Stamp duty is levied at a rate ranging from 0.8% to 1.5% on mortgages and loans, as well as on various other transactions (e.g. assignment of receivables, rent and lease contracts).

Transfer tax – Transfers of real estate are subject to an acquisition tax of 3.5% (plus a 1% registration fee).

Austria’s standard Value Added Tax (VAT) is 20%.

Double tax treaties

In order to avoid double taxation, Austria has concluded double tax treaties (DTTs) with more than 70 countries in the world. In many instances, depending on the rules of each double tax treaty, Austria may be obliged to grant relief from its source taxation either fully or partially.

The following countries are among those which have double-tax treaties with Austria, although not all have been ratified at the time of writing:

  • Azerbaijan 
  • Bahrain 
  • Barbados 
  • Belarus 
  • Belgium
  • Belize 
  • Bosnia & Herzegovina 
  • Brazil 
  • Bulgaria 
  • Canada 
  • China 
  • Croatia 
  • Cuba 
  • Cyprus 
  • Czech Republic 
  • Denmark 
  • Egypt 
  • Estonia 
  • Finland 
  • France 
  • Georgia 
  • Germany 
  • Greece 
  • Hong Kong 
  • Hungary 
  • India 
  • Indonesia 
  • Iran 
  • Ireland 
  • Israel 
  • Italy 
  • Japan 
  • Kazakhstan 
  • Korea 
  • Kuwait 
  • Kyrgyzstan 
  • Latvia 
  • Liechtenstein 
  • Lithuania 
  • Luxembourg 
  • Macedonia 
  • Malaysia 
  • Malta 
  • Mexico 
  • Moldova 
  • Mongolia 
  • Morocco 
  • Nepal 
  • Netherlands 
  • New Zealand 
  • Norway 
  • Pakistan 
  • Philippines 
  • Poland 
  • Portugal 
  • Romania 
  • Russia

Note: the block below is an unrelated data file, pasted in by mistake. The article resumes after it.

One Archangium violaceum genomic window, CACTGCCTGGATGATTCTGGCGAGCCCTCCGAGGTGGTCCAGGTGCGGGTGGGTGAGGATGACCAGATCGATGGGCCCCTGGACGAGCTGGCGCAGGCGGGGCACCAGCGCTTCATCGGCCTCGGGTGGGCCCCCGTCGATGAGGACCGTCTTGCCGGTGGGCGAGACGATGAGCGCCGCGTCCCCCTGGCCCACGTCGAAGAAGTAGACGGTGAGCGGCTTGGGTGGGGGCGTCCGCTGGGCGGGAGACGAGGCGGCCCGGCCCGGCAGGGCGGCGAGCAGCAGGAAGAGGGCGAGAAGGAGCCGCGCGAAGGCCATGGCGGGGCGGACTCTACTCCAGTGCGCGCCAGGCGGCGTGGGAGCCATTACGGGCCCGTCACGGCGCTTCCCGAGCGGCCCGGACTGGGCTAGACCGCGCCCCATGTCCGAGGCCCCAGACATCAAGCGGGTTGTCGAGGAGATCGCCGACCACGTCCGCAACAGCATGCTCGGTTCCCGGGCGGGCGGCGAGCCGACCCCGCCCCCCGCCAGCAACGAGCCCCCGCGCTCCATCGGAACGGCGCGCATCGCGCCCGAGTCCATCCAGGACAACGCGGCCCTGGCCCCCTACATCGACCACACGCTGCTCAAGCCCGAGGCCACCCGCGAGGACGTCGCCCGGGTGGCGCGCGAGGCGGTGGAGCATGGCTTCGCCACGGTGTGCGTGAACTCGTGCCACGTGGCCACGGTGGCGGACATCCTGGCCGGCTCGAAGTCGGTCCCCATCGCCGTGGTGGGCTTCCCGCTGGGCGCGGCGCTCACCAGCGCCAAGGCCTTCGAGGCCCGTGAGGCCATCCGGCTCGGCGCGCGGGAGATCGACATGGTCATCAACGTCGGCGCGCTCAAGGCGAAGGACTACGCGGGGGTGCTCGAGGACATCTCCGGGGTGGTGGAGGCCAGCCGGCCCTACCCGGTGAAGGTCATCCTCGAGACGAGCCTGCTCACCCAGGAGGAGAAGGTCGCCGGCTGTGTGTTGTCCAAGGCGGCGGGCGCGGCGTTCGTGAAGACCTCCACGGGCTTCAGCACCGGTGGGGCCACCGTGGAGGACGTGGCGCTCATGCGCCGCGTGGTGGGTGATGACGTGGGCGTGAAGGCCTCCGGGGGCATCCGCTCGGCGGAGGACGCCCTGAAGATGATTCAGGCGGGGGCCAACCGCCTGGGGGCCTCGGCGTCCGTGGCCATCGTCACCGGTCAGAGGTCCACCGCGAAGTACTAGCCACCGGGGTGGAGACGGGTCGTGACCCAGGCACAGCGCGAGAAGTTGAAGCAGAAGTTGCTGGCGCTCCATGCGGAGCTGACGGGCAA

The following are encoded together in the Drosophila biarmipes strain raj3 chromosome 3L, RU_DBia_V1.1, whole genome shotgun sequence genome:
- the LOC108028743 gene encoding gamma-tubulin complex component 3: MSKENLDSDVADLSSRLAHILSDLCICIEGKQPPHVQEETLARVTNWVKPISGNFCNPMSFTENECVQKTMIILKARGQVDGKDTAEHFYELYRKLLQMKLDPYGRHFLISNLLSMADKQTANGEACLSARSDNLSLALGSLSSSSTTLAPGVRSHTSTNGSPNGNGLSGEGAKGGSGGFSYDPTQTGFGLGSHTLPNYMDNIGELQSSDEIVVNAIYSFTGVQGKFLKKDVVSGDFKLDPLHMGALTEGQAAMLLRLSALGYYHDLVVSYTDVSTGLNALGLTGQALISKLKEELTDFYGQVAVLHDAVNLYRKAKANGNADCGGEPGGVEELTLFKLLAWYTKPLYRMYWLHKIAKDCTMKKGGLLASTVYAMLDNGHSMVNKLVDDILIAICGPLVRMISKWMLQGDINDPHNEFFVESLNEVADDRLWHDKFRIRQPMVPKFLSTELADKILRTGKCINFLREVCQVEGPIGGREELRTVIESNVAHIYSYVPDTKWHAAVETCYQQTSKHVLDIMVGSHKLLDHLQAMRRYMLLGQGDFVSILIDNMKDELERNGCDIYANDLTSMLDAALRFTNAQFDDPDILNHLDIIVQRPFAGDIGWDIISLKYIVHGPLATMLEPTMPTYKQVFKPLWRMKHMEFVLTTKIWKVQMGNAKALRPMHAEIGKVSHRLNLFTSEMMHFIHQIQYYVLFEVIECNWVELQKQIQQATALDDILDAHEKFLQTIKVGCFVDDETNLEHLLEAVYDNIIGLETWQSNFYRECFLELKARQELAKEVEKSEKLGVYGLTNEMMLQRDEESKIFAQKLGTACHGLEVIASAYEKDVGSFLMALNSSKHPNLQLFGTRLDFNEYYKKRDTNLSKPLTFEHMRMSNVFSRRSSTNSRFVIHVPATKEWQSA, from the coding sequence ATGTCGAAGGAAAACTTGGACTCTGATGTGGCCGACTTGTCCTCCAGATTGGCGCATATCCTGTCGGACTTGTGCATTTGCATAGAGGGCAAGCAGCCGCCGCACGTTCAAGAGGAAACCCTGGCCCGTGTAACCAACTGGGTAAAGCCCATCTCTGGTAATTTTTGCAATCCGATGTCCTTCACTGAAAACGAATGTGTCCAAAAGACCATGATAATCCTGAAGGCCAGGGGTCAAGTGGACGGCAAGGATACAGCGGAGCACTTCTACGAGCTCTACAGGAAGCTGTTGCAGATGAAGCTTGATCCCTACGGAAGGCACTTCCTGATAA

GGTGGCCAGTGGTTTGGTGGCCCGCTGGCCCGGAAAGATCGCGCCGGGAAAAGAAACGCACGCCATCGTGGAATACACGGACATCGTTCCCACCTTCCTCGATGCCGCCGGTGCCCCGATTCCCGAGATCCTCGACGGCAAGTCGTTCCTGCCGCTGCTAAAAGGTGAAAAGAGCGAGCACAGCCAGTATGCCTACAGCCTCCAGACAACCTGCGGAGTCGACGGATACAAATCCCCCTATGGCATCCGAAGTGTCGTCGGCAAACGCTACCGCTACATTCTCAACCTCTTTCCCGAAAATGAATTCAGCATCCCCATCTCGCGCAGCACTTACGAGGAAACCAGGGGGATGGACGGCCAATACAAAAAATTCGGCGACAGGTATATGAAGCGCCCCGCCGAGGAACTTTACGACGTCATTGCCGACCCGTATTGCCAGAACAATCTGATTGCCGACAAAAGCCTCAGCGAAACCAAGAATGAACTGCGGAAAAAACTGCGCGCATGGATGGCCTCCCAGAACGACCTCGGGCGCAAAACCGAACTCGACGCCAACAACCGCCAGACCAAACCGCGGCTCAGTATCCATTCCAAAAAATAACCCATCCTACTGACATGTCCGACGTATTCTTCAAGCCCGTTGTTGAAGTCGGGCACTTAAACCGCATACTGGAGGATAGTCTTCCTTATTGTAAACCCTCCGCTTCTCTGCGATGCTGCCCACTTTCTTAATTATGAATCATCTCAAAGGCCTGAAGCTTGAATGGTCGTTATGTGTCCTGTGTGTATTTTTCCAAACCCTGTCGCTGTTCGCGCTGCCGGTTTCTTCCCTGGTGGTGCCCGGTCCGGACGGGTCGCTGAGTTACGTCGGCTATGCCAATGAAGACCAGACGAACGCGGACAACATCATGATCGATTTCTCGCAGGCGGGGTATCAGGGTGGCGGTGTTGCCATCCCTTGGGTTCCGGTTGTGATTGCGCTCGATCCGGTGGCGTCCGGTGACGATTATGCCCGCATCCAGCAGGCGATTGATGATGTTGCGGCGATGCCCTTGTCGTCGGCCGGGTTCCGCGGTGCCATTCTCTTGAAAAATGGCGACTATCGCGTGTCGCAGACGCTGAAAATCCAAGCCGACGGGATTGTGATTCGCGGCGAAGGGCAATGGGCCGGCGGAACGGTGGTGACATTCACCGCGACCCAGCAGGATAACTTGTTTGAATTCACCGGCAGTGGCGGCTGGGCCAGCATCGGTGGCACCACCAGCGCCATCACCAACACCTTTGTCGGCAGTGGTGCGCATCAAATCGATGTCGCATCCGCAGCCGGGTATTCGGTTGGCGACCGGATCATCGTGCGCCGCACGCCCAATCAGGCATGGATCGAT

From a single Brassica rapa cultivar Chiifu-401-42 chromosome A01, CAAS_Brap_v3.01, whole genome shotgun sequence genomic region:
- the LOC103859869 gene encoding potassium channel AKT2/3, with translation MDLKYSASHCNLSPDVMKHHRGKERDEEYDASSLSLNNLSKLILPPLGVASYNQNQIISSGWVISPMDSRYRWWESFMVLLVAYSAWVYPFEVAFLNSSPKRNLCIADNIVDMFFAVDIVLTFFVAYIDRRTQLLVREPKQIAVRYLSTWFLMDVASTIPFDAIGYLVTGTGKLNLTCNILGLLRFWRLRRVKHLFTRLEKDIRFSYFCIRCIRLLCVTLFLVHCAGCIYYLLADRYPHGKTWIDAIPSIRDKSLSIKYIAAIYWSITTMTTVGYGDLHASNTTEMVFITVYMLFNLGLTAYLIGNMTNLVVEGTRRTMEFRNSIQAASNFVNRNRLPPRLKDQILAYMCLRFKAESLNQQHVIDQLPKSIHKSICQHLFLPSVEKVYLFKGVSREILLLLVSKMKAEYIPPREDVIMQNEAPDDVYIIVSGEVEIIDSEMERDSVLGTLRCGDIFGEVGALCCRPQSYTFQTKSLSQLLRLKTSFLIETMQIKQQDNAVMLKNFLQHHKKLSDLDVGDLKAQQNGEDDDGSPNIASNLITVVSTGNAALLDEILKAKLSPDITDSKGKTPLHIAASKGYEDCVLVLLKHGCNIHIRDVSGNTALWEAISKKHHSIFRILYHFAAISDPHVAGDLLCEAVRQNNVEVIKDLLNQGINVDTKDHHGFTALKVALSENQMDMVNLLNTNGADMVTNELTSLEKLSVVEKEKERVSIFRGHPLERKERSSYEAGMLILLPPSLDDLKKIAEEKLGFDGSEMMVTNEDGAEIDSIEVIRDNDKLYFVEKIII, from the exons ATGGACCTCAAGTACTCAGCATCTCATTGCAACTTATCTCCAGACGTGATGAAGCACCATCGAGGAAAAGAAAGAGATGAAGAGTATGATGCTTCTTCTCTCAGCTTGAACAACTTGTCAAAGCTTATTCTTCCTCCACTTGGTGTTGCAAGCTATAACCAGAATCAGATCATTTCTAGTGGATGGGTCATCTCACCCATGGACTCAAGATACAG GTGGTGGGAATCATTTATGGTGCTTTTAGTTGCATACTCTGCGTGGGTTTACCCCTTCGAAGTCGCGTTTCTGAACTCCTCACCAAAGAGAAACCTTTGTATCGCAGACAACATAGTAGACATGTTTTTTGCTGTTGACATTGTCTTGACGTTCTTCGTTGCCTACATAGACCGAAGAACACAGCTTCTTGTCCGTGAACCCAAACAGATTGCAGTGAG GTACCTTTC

• San Marino 
  • Saudi Arabia 
  • Serbia 
  • Singapore 
  • Slovakia 
  • Slovenia 
  • South Africa 
  • Spain 
  • Sweden 
  • Switzerland 
  • Tajikistan 
  • Thailand 
  • Tunisia 
  • Turkey 
  • Turkmenistan 
  • Ukraine 
  • United Arab Emirates
  • United Kingdom 
  • United States 
  • Uzbekistan 
  • Venezuela 
  • Vietnam

Legal system

The Austrian legal system is based on Roman law and is structured in hierarchical layers. The General Civil Code – Allgemeine Bürgerliche Gesetzbuch (ABGB)  – is one of the world's oldest codes of civil law. 

With entry to the EU on 1.1.1995, Austria adopted the EU legal framework. Austria is also a member of numerous international legal conventions such as the New York Arbitration Agreement of 1958 and the 1980 Vienna Convention on Contracts (international UN purchasing law).


The Austrian banking system is a so-called universal banking system. The universal bank model offers significant potential for synergies and it allows for a high degree of risk mitigation as well as for flexible adaptation to changes in the financial environment. 

For historical reasons, Austrian banks are organized in trade associations according to sectors. The sectored structure is still in place although there are only few differences in the business models of individual banks nowadays. The sector of joint stock banks, housing construction banks and specialized credit institutions as well as the sector of mortgage banks are single-tier. Savings banks and Volksbanken have a two-tier structure and Raiffeisen banks reveal a three-tier structure.

Types Of Companies

Austrian company Law provides for different types of companies, tailored to the specific needs in tax and liability. Basically, there are corporate and non-corporate legal forms.


  • Company with limited liability (GmbH)
  • Stock corporation (AG)
  • Societas Europea (SE)

Non-corporate forms

  • General partnership (OG)
  • Limited partnership (KG)
  • Dormant partnership (stG)
  • Civil law partnership (GesbR)

The company with limited liability (GmbH) is the most widely used form.